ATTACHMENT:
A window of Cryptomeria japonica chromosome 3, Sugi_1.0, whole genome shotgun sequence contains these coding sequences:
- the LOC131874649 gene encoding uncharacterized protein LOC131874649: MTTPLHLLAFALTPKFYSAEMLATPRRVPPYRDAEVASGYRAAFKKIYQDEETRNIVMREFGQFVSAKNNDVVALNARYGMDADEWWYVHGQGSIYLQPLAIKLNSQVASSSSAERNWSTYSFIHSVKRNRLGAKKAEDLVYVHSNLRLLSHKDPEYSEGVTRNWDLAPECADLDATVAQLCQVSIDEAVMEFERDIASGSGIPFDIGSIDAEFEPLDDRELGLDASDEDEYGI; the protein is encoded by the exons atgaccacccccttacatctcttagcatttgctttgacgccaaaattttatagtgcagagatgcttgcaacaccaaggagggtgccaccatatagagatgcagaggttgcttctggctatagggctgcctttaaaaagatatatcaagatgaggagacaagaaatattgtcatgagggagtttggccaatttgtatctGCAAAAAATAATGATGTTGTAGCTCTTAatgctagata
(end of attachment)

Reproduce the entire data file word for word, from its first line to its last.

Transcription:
A window of Cryptomeria japonica chromosome 3, Sugi_1.0, whole genome shotgun sequence contains these coding sequences:
- the LOC131874649 gene encoding uncharacterized protein LOC131874649: MTTPLHLLAFALTPKFYSAEMLATPRRVPPYRDAEVASGYRAAFKKIYQDEETRNIVMREFGQFVSAKNNDVVALNARYGMDADEWWYVHGQGSIYLQPLAIKLNSQVASSSSAERNWSTYSFIHSVKRNRLGAKKAEDLVYVHSNLRLLSHKDPEYSEGVTRNWDLAPECADLDATVAQLCQVSIDEAVMEFERDIASGSGIPFDIGSIDAEFEPLDDRELGLDASDEDEYGI; the protein is encoded by the exons atgaccacccccttacatctcttagcatttgctttgacgccaaaattttatagtgcagagatgcttgcaacaccaaggagggtgccaccatatagagatgcagaggttgcttctggctatagggctgcctttaaaaagatatatcaagatgaggagacaagaaatattgtcatgagggagtttggccaatttgtatctGCAAAAAATAATGATGTTGTAGCTCTTAatgctagata